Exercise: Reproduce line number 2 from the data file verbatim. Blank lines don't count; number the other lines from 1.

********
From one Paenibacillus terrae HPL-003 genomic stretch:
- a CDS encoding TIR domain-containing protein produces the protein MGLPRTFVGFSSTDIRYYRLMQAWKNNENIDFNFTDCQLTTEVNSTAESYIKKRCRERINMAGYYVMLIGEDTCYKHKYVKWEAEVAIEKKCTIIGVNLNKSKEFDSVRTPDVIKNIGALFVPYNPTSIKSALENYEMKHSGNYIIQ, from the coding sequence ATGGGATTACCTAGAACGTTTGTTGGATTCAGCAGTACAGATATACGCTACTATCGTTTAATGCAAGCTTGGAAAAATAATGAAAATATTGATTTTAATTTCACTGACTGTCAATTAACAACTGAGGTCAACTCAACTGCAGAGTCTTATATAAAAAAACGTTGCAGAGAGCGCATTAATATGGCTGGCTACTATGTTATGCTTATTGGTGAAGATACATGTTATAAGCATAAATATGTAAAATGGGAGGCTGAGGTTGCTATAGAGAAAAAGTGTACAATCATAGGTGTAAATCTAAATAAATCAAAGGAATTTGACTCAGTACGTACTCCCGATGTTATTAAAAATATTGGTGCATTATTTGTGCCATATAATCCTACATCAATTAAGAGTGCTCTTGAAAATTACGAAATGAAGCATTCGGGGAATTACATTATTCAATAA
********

- a CDS encoding TIR domain-containing protein produces the protein MGLPRTFVGFSSTDIRYYRLMQAWKNNENIDFNFTDCQLTTEVNSTAESYIKKRCRERINMAGYYVMLIGEDTCYKHKYVKWEAEVAIEKKCTIIGVNLNKSKEFDSVRTPDVIKNIGALFVPYNPTSIKSALENYEMKHSGNYIIQ, from the coding sequence ATGGGATTACCTAGAACGTTTGTTGGATTCAGCAGTACAGATATACGCTACTATCGTTTAATGCAAGCTTGGAAAAATAATGAAAATATTGATTTTAATTTCACTGACTGTCAATTAACAACTGAGGTCAACTCAACTGCAGAGTCTTATATAAAAAAACGTTGCAGAGAGCGCATTAATATGGCTGGCTACTATGTTATGCTTATTGGTGAAGATACATGTTATAAGCATAAATATGTAAAATGGGAGGCTGAGGTTGCTATAGAGAAAAAGTGTACAATCATAGGTGTAAATCTAAATAAATCAAAGGAATTTGACTCAGTACGTACTCCCGATGTTATTAAAAATATTGGTGCATTATTTGTGCCATATAATCCTACATCAATTAAGAGTGCTCTTGAAAATTACGAAATGAAGCATTCGGGGAATTACATTATTCAATAA